I finally has a brief spot of downtime waiting for the shuttle to whisk me away from the Red Rock resort in Las Vegas to the airport. While I continued to knock out some emails, I decided to do one of my favorite things: people-watch. I looked at people at the slot machines, focused on the possibility, dare I say, the near reality of striking it big. Big money signs were everywhere, even promises of no lose games. It was intriguing, to say the least. I considered dropping some coin, and even thinking about it gave me a rush… What would I do with my winnings? I decided against it, but who knows… I just might try next time.
Then I looked up and saw a young bride taking wedding pictures with her bridesmaids. I thought about all those that go to Vegas to get married, with just about any theme you could ask for. I wondered if the bride was from Vegas, or if she had come to Vegas to make the wedding even more special (then I wondered where people who live in Vegas go to elope, but that’s only cuz I had too much time on my hands 🙂 ).
What is so special about this place that makes people brave the 110 degree heat (in the shade) and roller coaster airplane landings (ok, maybe that’s just me… I hate turbulence)? Is it the geographical location, the majestic beauty of the mountains, the perfect weather? Maybe it’s none of the above. Sometimes the attraction to a place or thing has nothing to do with the actual place or thing itself, but more what that thing represents.
Last night, my company had a private affair at a popular nightspot. We had the place all to ourselves, until the place was set to open to the public. As we were leaving we saw “the line” – dozens, if not hundreds of would be party-ers, waiting to get in to a potentially crowded (yes, it did get very crowded) place, to stand around, drink a little…. all the way to Vegas to do that? I can do that anywhere, right?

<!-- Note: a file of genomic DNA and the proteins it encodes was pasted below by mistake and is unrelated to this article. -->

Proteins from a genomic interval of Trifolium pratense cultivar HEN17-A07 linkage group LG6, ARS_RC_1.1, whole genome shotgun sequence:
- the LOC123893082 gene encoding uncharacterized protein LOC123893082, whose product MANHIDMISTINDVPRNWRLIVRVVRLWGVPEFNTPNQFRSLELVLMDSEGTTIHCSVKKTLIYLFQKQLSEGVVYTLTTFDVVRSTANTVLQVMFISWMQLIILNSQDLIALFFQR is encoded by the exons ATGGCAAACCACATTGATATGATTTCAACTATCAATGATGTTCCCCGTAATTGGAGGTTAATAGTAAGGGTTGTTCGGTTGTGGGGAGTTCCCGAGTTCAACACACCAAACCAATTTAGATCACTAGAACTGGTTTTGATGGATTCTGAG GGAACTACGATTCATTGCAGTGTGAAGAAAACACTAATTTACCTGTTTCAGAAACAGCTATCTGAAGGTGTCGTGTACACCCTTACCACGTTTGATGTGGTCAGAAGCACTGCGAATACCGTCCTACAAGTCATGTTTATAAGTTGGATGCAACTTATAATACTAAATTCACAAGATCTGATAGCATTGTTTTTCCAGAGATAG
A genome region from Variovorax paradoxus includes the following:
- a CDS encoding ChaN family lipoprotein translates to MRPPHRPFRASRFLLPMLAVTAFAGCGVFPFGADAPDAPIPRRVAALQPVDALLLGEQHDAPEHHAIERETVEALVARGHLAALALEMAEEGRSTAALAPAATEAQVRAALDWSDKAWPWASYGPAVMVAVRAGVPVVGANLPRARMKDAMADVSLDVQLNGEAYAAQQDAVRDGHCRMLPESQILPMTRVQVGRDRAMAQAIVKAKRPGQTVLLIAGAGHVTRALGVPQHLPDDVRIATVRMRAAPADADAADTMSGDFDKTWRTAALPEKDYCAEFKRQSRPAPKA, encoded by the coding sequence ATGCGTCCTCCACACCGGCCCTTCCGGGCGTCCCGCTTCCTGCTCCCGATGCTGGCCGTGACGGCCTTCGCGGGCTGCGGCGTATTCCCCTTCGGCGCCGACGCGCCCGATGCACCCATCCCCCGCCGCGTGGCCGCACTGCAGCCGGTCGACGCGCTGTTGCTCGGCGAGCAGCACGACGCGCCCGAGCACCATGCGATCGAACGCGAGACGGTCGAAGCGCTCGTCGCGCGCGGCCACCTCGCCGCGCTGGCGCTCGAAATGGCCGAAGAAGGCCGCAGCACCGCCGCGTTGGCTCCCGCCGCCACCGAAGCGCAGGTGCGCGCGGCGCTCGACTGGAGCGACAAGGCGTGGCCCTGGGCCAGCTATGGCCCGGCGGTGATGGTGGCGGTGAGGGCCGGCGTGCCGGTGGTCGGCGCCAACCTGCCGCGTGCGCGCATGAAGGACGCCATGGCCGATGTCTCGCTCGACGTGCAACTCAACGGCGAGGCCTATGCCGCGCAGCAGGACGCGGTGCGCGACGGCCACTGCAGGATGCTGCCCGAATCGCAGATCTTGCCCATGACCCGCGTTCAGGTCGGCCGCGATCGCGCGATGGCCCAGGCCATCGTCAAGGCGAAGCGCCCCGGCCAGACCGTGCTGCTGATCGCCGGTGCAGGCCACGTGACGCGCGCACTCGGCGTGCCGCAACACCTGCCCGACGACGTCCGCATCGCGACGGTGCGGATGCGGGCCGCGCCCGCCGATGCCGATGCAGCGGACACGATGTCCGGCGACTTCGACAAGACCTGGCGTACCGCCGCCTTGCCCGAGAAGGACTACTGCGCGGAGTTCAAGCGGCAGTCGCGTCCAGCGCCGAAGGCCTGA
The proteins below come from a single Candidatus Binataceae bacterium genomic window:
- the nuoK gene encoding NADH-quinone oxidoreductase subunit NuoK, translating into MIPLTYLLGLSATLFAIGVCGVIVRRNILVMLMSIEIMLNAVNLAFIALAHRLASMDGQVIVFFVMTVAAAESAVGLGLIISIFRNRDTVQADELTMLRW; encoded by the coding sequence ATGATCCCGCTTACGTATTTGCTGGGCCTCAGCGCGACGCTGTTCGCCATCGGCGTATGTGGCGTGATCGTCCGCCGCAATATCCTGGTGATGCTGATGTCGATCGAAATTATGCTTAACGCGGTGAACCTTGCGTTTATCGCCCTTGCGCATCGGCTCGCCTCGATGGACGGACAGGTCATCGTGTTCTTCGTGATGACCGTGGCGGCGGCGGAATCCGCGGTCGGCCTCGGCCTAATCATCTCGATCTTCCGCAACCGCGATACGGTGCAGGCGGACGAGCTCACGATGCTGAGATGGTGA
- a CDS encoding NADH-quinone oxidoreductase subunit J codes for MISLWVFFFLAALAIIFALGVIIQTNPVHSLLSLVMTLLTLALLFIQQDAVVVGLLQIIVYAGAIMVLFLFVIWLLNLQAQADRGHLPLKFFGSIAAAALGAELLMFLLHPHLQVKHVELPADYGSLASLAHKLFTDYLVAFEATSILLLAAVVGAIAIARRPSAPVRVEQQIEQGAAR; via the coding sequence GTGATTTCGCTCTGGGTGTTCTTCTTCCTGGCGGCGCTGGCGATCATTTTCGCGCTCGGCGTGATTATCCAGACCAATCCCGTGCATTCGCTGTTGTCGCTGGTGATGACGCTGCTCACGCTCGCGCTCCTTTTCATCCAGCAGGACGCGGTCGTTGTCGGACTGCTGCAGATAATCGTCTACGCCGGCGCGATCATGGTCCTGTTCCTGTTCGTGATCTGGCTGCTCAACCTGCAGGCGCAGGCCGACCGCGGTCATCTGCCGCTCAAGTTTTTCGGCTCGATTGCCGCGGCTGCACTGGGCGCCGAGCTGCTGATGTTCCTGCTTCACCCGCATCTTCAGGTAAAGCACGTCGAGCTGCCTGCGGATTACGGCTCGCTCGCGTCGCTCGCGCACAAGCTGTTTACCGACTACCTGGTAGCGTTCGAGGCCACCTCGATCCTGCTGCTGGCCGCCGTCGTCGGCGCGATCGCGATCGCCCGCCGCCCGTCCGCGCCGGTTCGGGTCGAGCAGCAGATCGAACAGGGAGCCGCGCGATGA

Ah, but that’s where the real magic comes in. They weren’t standing in line, waiting to pay their money just to stand around. They were going to be a part of something. To be seen. To experience “the place”. They wanted to be able to come back home and talk about “where they were” and “who they saw”. They were fulfilling a dream.
The bride, the gambler, the clubber, all of them had one thing in common. To go to Vegas to fulfill a dream. Romance, riches, or revelry, they all counted the cost of the heat, the travel, the time as worth it for their particular dream. Some might say that their dreams are too small, too insignificant, but I would beg to differ. Why is someone’s dream more important than another’s? Who’s to say what is really at the core of someone’s dream? Maybe the gambler would become philanthropic with his winnings. Maybe the clubber would get noticed, and eventually become an ambassador for the poor. Or, maybe, their dreams fulfilled would just make them a happier person. Lord knows we could use some more happy people around…
All of this started me thinking about my own dreams. About what would make me happy, and whether I would “make the trek”, braving the elements for the fulfillment of the dream, or make excuses (it’s too hot, I don’t like to stand in lines, I can’t afford it…). Maybe I can take a lesson from those I saw in Vegas this week. I’m sure most of the clubbers did not get discovered. Most of the gamblers lost money (I have hope for the bride 🙂 ). For them, however, it doesn’t matter, cuz they took the chance. They jumped into the river of “dream potential”, and for that, they are better.
What dreams are waiting for you to go after? Are you ready to jump in?